Ed Bench came back to St. Louis in 1948 after his military service and his timing was perfect. His strong engineering background made him a prime candidate for the job of chief engineer at KSTL. James Grove, the president of Grove Laboratories in St. Louis announced his new station in February of that year, and he hired Bench to build it. Studios would be in the American Hotel, but there was a problem at the outset with the union.

In Bench’s words, “We were in the broadcast part of it and they were in the wiring part of it and they said ‘We have to wire all this.’ So they came in and created such a jumbled mess. They had no idea what was needed in a broadcast station. So we let them finish the job and when they got done we disassembled it all and put it back together the correct way.”

KSTL’s studios consisted of an announcer’s booth and a large studio with a piano and room for small bands. Engineers sat in a separate control room and spun the records, but that wasn’t their only duty. “Back in those days you had to have an engineer with an F.C.C. first class license on duty constantly at the transmitter, and they had to log the readings from the transmitter every half hour.”

Bench stayed with KSTL until 1955, jumped to television for four years and then built KATZ, which was put on the air by St. Louis Broadcasting Company, owned by Bernice Schwartz in Chicago. “When we went on the air we were only a one kilowatt daytime operation. After we put in a directional antenna, we went to a day/night broadcast and increased the power to 10,000 watts.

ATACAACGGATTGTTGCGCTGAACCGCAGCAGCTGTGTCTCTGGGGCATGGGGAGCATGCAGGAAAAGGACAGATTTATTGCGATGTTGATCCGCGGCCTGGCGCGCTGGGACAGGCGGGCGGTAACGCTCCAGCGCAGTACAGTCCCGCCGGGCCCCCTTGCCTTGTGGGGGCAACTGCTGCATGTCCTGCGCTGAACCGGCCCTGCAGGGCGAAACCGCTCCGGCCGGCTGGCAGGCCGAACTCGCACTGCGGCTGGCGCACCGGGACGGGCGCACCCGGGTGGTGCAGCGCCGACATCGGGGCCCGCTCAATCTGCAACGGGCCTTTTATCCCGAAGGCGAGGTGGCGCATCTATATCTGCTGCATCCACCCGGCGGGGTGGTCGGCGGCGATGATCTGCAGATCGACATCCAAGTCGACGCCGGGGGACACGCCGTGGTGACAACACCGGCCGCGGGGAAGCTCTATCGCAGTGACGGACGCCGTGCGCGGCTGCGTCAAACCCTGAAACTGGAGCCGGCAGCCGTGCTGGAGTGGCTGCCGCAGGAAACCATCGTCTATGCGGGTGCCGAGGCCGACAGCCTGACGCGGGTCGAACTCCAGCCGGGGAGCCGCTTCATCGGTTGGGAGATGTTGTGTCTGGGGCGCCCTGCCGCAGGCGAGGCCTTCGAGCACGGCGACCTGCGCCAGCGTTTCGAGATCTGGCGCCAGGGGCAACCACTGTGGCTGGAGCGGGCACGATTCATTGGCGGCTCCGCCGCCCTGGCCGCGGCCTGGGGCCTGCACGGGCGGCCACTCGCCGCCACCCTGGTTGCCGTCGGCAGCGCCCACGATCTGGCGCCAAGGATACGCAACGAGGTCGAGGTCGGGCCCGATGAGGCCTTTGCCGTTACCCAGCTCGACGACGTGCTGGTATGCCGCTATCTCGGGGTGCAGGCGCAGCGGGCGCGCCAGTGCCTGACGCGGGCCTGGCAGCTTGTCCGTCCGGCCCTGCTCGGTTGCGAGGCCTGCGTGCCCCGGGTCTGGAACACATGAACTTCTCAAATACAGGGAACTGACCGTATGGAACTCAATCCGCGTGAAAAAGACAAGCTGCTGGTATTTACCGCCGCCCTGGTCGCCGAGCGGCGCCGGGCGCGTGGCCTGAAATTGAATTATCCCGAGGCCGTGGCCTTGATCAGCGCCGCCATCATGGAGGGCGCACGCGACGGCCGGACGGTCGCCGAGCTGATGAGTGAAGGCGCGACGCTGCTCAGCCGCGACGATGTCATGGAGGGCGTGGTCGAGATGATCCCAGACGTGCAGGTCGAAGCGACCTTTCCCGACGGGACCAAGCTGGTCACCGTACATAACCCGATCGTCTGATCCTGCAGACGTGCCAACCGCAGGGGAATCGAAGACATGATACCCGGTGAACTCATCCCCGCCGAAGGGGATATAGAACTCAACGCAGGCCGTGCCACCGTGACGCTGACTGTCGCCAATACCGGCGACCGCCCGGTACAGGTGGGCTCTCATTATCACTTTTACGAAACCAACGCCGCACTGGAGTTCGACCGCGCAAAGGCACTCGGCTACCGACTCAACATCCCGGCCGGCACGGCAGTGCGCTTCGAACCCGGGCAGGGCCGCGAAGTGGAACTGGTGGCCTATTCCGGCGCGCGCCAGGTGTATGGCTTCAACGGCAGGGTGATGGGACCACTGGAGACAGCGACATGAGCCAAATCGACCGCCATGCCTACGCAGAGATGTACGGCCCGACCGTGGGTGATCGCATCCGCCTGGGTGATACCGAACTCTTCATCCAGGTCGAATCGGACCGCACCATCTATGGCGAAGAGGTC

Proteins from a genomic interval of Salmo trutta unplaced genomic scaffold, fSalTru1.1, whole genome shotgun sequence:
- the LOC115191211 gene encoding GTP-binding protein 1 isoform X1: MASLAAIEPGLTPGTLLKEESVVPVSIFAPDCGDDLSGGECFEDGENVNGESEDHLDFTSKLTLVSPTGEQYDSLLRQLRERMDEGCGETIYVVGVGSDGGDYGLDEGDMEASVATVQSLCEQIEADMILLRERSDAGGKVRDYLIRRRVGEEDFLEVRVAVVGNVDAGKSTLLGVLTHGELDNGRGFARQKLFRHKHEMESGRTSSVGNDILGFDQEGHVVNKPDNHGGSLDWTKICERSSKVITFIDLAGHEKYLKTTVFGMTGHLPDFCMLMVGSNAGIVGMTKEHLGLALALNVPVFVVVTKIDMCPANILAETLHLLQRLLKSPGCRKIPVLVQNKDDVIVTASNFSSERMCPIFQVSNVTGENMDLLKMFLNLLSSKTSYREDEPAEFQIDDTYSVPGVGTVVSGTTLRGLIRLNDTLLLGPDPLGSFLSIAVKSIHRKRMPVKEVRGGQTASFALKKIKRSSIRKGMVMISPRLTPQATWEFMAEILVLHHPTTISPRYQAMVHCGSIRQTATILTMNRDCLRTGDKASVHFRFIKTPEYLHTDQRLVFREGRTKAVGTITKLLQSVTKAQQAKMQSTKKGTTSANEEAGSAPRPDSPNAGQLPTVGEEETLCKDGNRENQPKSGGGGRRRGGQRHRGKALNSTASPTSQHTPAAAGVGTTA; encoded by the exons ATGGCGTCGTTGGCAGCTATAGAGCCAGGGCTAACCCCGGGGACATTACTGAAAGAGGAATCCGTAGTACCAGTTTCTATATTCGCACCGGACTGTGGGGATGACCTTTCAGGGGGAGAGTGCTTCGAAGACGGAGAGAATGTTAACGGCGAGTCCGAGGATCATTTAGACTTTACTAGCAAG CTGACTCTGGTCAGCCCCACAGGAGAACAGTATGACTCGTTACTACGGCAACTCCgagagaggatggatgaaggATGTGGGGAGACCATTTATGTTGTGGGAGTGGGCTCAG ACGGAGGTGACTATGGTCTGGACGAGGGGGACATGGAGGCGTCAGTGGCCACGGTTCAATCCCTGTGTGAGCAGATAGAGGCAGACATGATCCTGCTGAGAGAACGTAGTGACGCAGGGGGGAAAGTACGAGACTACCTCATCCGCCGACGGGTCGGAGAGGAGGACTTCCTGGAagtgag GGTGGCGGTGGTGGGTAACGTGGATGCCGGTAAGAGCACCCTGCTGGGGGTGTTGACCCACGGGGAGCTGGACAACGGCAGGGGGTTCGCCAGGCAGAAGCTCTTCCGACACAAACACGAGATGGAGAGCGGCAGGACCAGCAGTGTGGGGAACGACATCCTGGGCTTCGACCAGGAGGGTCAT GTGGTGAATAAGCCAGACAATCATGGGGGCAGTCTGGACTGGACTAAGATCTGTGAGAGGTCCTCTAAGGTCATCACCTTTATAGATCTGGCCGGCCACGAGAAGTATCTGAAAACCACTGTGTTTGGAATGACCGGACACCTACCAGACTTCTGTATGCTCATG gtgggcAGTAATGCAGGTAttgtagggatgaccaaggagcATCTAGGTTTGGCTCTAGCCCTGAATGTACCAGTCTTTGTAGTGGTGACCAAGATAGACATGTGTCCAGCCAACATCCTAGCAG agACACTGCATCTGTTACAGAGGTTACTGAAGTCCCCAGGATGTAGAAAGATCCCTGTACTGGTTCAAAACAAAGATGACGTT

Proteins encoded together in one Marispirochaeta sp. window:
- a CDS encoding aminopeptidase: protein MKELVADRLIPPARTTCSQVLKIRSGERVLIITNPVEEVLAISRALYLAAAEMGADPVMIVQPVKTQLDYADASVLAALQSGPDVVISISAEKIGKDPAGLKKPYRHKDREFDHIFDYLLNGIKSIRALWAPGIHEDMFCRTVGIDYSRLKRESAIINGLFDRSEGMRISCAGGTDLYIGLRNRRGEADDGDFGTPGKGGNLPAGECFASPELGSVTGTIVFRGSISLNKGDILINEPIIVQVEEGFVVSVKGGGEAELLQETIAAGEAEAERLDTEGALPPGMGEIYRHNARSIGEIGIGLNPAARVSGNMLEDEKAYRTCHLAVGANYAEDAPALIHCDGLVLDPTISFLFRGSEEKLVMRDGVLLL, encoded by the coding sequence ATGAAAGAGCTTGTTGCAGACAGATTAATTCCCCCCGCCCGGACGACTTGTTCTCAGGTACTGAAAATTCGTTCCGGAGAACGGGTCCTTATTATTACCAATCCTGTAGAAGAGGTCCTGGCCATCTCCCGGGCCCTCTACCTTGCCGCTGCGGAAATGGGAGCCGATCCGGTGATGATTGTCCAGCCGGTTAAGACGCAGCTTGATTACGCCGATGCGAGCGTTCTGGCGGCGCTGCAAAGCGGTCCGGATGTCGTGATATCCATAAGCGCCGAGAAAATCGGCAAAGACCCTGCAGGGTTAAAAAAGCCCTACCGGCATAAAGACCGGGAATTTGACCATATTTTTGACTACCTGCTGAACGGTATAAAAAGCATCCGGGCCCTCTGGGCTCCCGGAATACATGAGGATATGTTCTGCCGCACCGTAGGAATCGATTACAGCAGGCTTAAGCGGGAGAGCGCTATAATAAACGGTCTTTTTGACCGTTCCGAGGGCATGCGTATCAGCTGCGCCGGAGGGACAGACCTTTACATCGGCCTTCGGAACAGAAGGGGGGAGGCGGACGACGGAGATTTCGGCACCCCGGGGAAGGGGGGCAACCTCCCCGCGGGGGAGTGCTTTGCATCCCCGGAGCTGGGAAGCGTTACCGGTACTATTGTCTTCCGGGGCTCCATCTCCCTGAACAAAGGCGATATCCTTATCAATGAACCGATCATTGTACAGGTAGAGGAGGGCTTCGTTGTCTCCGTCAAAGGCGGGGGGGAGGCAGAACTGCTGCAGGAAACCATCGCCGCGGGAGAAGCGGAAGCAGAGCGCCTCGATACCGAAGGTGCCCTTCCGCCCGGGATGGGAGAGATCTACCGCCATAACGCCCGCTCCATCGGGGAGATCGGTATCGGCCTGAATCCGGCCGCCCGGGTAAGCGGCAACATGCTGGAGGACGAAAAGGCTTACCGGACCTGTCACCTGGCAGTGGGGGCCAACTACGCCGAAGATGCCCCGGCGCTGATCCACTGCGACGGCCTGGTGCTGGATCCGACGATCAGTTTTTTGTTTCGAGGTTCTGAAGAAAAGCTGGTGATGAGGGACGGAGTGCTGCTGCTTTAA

“One day I got a call from my good friend Harry Eidelman. He asked me to come out and visit because he wanted to show me something. He had a blueprint and a little tin box, and he told me it was Multiplex, which he said allowed him to broadcast a second signal on an FM frequency. I went down to KATZ and resigned and went to work for Harry.”

The problem was that FM radio just wasn’t cutting it, and Eidelman’s little box, in Ed Bench’s eyes, could save the industry. The station could run its regular broadcast and put something else more profitable on the sideband frequency, like Muzak, which is what Eidelman ended up doing. The additional Muzak income helped the station survive.

Bench had helped his friend Eidelman apply for the KCFM frequency several years earlier. “When I went to work with him I talked him into moving the tower from Boatmen’s Bank downtown to the studio building at 532 DeBaliviere. We put a tower up right through the middle of the building. On May 13, 1960, the fire got us. And of course, it melted the steel tower legs inside the building and the tower fell into the parking lot.”

The one, the only, Ed Bench
The one, the only, Ed Bench

The pair started rebuilding immediately, getting back on the air with reduced power in five days. Only one local radio station manager offered to help: Bob Hyland from KMOX. And with the rebuilding came experimentation. Bench designed schematics for a stereo FM transmitter at about the same time General Electric and Zenith were building their prototypes.

All three stations went stereo the same day, WSYR in Syracuse with the GE system, WEFM in Chicago with Zenith’s system and KCFM here in St. Louis with Ed Bench’s creation.

The Bench/Eidelman team worked well together, even when it meant climbing the DeBaliviere tower to tweak an antenna or sawing a hole in the door of a sealed transmitter to prevent electrical arcing. “Harry was always coming up with ideas. If I couldn’t solve the problem, Harry would eventually have a solution. He’s a real brilliant man.”

After Eidelman sold KCFM, Bench stayed at DeBaliviere working for KSD-FM and then KMJM, retiring December 31, 1992.